“That’s why this year, this fiscal year, there’s a 360 percent increase in the fentanyl seizures which is the deadliest drug of all, as you know. We’ve talked about this a lot on your show over the last few years. But this is the drug that’s killing more Ohioans than anything else. And it’s just streaming over the border now. It used to come from China via the mail. And we did a good job controlling and then almost stopping that with some legislation that I’ve talked to you about. But now, they just ship it to the border because the southern border is so easy to cross. So it’s about kids, it’s about families, it’s about individuals, but it’s also about drugs and those drugs are coming right into our communities here in Ohio.”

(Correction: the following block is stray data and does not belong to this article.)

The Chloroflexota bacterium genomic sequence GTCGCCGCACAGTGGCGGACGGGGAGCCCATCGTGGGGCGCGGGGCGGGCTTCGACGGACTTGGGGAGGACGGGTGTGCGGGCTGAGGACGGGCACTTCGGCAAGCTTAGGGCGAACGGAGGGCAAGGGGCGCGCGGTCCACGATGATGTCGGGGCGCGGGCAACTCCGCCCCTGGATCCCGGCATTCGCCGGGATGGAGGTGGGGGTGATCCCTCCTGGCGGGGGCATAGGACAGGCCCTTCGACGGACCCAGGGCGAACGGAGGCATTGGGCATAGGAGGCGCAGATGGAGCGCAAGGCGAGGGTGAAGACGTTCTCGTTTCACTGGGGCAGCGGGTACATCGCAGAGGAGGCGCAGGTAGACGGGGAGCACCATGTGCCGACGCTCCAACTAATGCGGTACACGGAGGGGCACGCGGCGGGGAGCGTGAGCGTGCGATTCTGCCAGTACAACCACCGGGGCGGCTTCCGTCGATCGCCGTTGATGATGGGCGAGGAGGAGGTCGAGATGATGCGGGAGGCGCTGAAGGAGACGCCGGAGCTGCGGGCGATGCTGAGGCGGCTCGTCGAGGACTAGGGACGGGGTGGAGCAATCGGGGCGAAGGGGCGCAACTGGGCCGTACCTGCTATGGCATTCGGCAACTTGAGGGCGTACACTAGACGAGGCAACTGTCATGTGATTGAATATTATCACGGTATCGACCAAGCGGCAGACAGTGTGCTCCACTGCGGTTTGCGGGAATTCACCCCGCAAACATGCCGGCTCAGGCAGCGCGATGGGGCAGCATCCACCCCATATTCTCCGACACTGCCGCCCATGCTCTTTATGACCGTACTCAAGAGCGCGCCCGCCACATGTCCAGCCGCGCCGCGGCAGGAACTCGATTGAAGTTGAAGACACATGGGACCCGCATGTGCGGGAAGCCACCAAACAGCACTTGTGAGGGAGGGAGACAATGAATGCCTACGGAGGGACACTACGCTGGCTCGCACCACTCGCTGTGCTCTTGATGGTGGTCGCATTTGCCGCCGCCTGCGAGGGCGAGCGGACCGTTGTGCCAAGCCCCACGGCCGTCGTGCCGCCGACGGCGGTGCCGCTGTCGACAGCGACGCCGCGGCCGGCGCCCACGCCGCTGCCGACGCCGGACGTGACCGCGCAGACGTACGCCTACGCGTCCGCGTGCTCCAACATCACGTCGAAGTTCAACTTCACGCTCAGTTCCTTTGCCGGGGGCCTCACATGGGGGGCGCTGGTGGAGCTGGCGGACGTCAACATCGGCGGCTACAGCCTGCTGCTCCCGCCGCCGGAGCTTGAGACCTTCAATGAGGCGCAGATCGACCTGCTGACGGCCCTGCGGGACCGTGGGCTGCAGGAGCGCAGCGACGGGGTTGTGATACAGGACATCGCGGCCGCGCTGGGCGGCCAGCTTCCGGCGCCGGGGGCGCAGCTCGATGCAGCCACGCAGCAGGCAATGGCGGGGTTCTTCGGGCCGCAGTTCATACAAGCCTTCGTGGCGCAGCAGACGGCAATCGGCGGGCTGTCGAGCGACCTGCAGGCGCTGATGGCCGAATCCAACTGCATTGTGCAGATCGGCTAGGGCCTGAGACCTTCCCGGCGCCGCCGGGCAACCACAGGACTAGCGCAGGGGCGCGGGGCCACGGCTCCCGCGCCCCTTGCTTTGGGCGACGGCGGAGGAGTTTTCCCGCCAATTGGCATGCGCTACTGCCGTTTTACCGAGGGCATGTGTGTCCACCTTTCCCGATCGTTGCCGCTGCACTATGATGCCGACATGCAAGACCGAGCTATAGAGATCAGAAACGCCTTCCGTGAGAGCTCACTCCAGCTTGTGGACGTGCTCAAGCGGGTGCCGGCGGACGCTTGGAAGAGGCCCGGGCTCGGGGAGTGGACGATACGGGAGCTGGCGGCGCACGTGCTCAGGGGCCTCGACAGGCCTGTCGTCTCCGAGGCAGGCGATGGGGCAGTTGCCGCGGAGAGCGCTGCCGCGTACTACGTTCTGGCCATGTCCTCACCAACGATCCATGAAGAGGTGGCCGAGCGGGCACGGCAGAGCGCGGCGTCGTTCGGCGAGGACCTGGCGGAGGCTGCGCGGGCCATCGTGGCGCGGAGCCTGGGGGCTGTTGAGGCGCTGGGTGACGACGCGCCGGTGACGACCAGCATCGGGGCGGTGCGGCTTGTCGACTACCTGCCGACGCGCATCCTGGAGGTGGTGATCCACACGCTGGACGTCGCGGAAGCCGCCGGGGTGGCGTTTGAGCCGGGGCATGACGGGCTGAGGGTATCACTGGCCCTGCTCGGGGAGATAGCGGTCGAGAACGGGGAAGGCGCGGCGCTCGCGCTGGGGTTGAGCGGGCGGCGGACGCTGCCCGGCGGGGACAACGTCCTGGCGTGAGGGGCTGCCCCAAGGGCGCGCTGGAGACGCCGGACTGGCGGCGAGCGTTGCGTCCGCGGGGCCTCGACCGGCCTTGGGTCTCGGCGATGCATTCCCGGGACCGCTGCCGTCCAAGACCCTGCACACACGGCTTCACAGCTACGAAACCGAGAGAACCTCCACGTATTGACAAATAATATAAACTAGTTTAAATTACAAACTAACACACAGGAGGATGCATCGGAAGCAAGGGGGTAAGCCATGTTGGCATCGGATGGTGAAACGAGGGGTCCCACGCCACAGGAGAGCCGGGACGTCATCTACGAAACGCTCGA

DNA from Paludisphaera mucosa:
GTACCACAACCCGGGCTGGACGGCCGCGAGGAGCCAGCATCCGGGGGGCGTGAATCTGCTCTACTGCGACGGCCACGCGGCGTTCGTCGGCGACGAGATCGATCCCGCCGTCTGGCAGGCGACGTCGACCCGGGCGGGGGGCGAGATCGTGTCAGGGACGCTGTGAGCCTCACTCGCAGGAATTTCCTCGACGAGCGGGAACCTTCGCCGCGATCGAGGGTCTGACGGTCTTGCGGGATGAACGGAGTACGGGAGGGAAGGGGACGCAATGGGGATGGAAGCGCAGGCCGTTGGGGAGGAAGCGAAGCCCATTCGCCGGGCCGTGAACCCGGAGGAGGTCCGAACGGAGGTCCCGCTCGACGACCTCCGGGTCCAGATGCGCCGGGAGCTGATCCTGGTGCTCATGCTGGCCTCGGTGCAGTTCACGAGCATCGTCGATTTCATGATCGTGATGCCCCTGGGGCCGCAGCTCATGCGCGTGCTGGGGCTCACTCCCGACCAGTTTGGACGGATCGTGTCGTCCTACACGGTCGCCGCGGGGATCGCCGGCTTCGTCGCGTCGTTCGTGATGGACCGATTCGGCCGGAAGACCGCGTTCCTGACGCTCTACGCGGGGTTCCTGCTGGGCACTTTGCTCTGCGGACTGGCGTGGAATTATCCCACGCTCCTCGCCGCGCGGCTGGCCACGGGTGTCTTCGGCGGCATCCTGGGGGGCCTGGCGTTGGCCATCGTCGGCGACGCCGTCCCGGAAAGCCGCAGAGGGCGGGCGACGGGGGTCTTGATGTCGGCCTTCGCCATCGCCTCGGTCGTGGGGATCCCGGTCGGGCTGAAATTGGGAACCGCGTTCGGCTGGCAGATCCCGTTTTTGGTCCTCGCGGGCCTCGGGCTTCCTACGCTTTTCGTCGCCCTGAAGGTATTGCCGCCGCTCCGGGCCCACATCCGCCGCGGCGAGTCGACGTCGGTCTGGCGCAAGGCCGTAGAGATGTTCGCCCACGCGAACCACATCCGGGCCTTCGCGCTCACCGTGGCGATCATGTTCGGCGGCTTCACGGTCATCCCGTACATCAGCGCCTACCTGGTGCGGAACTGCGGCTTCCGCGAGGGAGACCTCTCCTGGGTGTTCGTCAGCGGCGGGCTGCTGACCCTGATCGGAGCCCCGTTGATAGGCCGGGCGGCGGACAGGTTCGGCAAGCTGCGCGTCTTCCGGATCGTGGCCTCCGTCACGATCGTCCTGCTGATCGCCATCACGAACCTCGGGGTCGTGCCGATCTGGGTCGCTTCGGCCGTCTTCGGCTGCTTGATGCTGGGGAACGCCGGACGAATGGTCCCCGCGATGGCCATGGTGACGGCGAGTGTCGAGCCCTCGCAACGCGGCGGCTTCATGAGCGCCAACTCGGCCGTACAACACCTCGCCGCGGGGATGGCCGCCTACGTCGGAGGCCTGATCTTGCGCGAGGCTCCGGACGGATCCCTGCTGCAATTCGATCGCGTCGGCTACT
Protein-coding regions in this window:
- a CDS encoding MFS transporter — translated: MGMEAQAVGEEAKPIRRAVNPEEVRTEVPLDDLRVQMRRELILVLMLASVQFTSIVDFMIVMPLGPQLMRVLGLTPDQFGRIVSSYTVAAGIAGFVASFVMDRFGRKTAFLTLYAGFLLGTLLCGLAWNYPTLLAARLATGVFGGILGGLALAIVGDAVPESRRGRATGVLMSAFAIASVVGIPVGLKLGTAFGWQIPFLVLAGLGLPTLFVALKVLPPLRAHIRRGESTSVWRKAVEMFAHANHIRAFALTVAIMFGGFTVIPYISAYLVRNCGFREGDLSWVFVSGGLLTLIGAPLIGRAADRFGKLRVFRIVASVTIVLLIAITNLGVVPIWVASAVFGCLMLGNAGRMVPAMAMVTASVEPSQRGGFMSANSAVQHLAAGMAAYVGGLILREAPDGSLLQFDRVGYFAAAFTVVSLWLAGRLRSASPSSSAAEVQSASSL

“It is dramatically different. I just got the numbers this morning from the Border Patrol as to last week. These numbers are probably not public yet, but last week there were 550 unaccompanied children crossing every day. In February, that number was around 300. In January, before the inauguration, that number was less than a hundred. So think about that increase. We’re talking about five, six times increase. With regard to families, 1,500 per day last week, 1,000 per day in February, and about 100 per day in January. So again, you’re looking there at a hundred-fold increase I guess.